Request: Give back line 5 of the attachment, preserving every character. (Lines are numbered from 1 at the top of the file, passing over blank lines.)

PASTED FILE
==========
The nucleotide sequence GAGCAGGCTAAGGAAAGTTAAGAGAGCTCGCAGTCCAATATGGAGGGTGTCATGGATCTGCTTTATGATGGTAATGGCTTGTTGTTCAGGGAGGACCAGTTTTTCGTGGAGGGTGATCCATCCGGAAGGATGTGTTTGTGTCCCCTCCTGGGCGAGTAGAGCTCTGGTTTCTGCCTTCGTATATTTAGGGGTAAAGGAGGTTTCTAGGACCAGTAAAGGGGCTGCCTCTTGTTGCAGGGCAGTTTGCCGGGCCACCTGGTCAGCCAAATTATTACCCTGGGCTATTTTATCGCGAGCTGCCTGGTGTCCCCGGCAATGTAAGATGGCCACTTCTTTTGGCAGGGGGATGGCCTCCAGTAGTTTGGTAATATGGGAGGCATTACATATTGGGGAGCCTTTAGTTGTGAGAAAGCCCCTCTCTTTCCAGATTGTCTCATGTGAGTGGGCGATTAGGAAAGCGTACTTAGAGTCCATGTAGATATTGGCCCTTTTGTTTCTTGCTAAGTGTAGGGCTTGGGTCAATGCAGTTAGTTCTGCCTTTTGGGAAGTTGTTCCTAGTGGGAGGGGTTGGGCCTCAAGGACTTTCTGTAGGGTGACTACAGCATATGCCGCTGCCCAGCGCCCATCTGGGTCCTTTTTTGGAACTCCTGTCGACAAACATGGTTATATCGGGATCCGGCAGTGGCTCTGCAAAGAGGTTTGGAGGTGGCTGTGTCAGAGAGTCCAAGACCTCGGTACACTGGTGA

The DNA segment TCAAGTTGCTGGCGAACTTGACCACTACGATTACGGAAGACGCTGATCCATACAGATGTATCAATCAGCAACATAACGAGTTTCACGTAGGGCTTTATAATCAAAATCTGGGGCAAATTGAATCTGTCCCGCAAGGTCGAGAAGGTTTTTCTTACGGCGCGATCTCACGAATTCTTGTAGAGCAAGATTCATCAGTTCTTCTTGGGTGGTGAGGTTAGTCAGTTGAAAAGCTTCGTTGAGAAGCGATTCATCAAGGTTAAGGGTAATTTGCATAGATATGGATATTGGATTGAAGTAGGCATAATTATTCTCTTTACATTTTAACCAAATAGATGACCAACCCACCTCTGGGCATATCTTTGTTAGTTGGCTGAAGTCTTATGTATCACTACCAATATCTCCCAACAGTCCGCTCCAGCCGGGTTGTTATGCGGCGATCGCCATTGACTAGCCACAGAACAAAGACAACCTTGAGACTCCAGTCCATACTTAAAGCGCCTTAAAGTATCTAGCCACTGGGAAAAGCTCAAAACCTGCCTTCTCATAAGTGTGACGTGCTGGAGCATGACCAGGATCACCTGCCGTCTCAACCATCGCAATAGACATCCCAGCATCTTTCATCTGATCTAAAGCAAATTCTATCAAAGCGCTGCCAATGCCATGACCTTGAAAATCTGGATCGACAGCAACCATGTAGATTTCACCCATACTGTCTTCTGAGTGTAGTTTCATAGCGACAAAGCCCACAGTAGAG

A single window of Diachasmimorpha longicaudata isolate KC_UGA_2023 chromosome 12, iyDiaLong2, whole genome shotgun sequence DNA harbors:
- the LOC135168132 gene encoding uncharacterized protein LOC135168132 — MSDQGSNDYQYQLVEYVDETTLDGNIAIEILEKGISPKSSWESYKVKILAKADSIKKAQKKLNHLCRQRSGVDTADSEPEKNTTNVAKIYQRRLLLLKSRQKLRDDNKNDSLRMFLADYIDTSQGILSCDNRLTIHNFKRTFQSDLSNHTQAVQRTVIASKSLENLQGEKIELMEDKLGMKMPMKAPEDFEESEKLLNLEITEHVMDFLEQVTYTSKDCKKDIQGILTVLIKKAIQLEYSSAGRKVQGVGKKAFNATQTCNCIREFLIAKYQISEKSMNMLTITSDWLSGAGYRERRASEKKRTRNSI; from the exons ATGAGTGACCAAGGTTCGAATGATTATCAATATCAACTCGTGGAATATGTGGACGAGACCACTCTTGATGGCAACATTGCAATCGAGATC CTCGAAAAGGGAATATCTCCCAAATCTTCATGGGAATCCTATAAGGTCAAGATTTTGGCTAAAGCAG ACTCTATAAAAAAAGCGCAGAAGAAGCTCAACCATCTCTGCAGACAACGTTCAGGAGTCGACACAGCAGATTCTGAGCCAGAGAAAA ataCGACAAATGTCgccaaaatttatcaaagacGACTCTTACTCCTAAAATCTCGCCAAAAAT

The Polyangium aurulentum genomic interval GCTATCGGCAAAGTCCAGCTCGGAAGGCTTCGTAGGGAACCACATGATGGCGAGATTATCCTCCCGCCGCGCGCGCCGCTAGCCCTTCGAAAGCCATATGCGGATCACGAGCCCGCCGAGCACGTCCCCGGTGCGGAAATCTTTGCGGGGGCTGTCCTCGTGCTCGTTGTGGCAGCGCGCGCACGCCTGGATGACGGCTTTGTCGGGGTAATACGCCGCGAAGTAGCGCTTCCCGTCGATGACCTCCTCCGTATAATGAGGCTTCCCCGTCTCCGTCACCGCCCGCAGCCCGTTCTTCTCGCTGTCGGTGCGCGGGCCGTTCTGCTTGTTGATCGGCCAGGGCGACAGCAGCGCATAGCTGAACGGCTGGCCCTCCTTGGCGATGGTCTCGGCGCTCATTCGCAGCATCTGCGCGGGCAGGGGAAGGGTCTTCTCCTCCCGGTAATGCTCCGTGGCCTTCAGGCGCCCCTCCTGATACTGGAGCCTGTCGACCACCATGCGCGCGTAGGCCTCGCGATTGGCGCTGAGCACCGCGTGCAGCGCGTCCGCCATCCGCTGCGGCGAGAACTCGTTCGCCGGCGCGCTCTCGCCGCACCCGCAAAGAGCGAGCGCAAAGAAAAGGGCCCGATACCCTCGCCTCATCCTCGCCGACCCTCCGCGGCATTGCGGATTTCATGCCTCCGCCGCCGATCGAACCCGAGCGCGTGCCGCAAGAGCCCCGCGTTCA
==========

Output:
The Polyangium aurulentum genomic interval GCTATCGGCAAAGTCCAGCTCGGAAGGCTTCGTAGGGAACCACATGATGGCGAGATTATCCTCCCGCCGCGCGCGCCGCTAGCCCTTCGAAAGCCATATGCGGATCACGAGCCCGCCGAGCACGTCCCCGGTGCGGAAATCTTTGCGGGGGCTGTCCTCGTGCTCGTTGTGGCAGCGCGCGCACGCCTGGATGACGGCTTTGTCGGGGTAATACGCCGCGAAGTAGCGCTTCCCGTCGATGACCTCCTCCGTATAATGAGGCTTCCCCGTCTCCGTCACCGCCCGCAGCCCGTTCTTCTCGCTGTCGGTGCGCGGGCCGTTCTGCTTGTTGATCGGCCAGGGCGACAGCAGCGCATAGCTGAACGGCTGGCCCTCCTTGGCGATGGTCTCGGCGCTCATTCGCAGCATCTGCGCGGGCAGGGGAAGGGTCTTCTCCTCCCGGTAATGCTCCGTGGCCTTCAGGCGCCCCTCCTGATACTGGAGCCTGTCGACCACCATGCGCGCGTAGGCCTCGCGATTGGCGCTGAGCACCGCGTGCAGCGCGTCCGCCATCCGCTGCGGCGAGAACTCGTTCGCCGGCGCGCTCTCGCCGCACCCGCAAAGAGCGAGCGCAAAGAAAAGGGCCCGATACCCTCGCCTCATCCTCGCCGACCCTCCGCGGCATTGCGGATTTCATGCCTCCGCCGCCGATCGAACCCGAGCGCGTGCCGCAAGAGCCCCGCGTTCA